PROSSER, Wash. – In much of Europe, it is illegal to irrigate wine grapes after veraison – the change of color indicating ripening – for fear of diluting brix, or sugar content. But recent research is calling into question this taboo, especially for semiarid regions like eastern Washington – and Spain.
In fact, a visiting scientist from Spain, Pascual Romero, is working for a year at WSU’s Irrigated Agriculture Research and Extension Center at Prosser to better understand irrigation management in vineyards.
Romero is the lead author of the 2010 Best Paper in Viticulture award from the American Journal of Enology and Viticulture.
The subject of the paper, deficit irrigation, highlights new understanding of how irrigation affects the physiology of grapevines.
Recent research by Chateau Ste. Michelle Distinguished Professor of Viticulture Markus Keller and others at Prosser has shown that late-season irrigation does not dilute brix and, if done correctly, accelerates ripening.
“That said, we need lots more research on the effects of irrigation on grapevine physiology,” Keller said.
Romero and his colleagues’ paper begins to address that need. Building on research conducted by Keller and many others, the Spanish scientists found that regulated deficit irrigation (RDI) requires a thorough understanding of “several threshold values for plant stress indicators.”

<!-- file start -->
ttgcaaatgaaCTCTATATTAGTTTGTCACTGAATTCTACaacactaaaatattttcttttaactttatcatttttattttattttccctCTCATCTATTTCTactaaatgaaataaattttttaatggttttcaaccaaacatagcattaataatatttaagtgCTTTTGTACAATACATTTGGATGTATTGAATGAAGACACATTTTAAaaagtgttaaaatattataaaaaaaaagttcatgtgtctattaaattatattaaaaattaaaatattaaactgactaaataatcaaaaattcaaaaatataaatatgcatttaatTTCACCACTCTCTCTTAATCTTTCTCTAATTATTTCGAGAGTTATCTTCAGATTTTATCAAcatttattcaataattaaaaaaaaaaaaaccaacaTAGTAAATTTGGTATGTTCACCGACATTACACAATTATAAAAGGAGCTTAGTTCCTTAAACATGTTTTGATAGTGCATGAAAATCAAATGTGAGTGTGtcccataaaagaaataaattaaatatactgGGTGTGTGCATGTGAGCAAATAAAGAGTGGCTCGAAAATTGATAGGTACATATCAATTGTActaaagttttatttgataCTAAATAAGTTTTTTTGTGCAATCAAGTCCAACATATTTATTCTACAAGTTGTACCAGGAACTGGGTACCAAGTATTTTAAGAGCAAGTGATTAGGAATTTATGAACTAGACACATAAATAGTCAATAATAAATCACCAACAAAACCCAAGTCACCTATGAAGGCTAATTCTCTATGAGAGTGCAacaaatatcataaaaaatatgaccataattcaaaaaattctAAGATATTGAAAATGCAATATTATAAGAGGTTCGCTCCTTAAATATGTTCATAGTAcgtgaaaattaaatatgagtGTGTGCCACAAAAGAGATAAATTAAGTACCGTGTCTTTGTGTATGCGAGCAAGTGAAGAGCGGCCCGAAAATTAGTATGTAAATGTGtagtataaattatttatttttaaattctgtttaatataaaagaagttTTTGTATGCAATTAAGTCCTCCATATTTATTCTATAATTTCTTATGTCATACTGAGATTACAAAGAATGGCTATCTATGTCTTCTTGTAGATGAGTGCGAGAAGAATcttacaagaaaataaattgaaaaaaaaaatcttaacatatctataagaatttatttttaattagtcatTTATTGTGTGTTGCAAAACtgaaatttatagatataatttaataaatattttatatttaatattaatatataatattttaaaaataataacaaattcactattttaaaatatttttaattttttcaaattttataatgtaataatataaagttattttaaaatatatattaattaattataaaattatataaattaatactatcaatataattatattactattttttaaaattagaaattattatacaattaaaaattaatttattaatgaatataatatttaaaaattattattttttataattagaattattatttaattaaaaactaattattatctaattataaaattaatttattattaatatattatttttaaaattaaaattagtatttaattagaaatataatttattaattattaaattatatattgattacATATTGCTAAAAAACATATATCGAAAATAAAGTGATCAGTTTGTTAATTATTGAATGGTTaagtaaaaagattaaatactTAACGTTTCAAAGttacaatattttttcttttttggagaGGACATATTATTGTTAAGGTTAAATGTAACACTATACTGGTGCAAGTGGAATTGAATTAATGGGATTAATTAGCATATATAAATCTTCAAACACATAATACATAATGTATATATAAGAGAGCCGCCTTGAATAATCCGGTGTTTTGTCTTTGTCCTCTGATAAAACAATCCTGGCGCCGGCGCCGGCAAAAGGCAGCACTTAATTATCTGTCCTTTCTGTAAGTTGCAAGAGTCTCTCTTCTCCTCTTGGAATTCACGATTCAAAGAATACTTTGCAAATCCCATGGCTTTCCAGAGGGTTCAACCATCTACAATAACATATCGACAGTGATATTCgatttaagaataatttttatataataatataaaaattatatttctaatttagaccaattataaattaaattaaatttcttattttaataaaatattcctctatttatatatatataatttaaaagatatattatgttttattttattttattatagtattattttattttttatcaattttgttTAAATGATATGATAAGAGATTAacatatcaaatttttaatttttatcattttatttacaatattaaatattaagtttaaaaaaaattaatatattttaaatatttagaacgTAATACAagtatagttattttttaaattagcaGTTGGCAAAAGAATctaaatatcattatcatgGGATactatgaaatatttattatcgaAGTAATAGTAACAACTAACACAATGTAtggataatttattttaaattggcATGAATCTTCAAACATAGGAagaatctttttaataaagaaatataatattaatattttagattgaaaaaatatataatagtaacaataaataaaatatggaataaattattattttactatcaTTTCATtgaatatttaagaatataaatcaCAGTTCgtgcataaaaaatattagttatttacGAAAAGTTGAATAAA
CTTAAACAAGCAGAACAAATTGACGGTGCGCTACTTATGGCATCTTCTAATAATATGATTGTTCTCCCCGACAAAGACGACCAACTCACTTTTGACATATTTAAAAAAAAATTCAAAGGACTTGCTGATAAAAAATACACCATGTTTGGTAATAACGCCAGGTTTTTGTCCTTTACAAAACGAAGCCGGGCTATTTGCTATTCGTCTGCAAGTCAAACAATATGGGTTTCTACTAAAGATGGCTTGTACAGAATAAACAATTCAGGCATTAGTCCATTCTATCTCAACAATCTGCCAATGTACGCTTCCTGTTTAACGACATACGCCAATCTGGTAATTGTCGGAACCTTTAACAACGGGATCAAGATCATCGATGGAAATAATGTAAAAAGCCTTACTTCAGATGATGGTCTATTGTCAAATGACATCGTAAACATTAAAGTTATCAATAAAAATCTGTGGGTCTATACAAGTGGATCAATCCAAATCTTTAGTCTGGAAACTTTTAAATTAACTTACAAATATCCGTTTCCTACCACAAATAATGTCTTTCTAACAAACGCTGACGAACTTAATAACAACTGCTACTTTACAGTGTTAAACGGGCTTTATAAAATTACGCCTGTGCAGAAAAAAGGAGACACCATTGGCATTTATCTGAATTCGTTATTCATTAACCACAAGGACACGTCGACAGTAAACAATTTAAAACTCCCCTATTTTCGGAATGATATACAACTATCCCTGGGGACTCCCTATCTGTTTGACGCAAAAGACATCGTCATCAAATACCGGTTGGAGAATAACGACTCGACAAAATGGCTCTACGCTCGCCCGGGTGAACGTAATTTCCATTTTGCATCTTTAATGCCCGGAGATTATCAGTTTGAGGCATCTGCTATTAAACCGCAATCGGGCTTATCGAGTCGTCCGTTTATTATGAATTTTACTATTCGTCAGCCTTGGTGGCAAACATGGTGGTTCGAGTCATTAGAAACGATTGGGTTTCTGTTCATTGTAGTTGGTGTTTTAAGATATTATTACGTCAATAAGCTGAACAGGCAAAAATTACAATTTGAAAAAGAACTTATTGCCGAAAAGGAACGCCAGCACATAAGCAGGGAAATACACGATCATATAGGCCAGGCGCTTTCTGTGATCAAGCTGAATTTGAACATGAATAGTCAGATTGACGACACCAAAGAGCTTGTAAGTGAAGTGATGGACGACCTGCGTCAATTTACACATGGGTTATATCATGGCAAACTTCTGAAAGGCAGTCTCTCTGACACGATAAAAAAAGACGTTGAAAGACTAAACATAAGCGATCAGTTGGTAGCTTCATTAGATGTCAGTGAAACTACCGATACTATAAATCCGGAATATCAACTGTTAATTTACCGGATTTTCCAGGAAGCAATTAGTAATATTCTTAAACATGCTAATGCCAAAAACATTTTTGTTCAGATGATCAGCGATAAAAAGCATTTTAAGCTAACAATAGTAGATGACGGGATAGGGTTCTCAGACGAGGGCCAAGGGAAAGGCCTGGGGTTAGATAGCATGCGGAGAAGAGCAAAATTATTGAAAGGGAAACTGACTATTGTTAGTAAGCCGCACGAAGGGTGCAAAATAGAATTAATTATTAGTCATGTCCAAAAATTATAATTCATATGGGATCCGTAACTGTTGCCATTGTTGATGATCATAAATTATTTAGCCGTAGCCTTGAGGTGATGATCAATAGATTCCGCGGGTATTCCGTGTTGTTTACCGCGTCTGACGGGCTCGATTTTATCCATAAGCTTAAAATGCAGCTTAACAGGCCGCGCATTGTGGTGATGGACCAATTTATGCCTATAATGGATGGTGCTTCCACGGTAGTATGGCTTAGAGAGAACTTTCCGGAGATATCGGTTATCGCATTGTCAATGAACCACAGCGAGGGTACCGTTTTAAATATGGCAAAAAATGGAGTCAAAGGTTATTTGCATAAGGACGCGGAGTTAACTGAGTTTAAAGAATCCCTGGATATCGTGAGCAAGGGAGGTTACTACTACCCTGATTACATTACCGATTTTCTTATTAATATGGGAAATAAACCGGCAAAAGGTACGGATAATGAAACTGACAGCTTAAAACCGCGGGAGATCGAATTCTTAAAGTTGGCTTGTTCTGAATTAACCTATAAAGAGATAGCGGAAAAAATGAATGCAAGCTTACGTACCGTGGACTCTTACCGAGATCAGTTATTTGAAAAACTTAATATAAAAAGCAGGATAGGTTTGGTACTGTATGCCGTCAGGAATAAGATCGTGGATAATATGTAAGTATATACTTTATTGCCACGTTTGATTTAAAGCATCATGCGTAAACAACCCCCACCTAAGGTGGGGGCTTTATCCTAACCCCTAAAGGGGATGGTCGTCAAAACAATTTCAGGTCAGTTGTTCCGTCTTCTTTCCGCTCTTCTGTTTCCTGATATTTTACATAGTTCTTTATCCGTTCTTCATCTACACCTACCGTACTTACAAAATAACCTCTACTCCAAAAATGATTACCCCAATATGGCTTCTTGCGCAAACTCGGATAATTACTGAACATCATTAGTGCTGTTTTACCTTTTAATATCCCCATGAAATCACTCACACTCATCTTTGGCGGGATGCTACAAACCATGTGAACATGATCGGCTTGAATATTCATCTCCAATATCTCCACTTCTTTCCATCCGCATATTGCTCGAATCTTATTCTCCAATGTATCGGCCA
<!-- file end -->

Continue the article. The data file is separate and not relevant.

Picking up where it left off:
Better knowledge of the contribution of late-season irrigation and water stress to variations in berry size and fruit quality will lay the foundation for better vineyard irrigation management. In semiarid regions, that is crucial information because water use affects producers’ economic bottom line.
“During my year at WSU, my main goal is to learn more about grapevine water relations … and deficit irrigation in this dry climate,” Romero said. “I want to study the techniques, tools and approaches used in Keller’s lab to measure the vines’ responses to water deficit.”
In addition, Romero will participate in ongoing irrigation research in collaboration with Keller’s graduate students, WSU enologist Jim Harbertson and researchers at Ste. Michelle Wine Estates, which seeks to fine-tune deficit irrigation in order to maximize fruit and wine quality.
Romero said that another goal is to initiate collaborative research between Washington and Spain.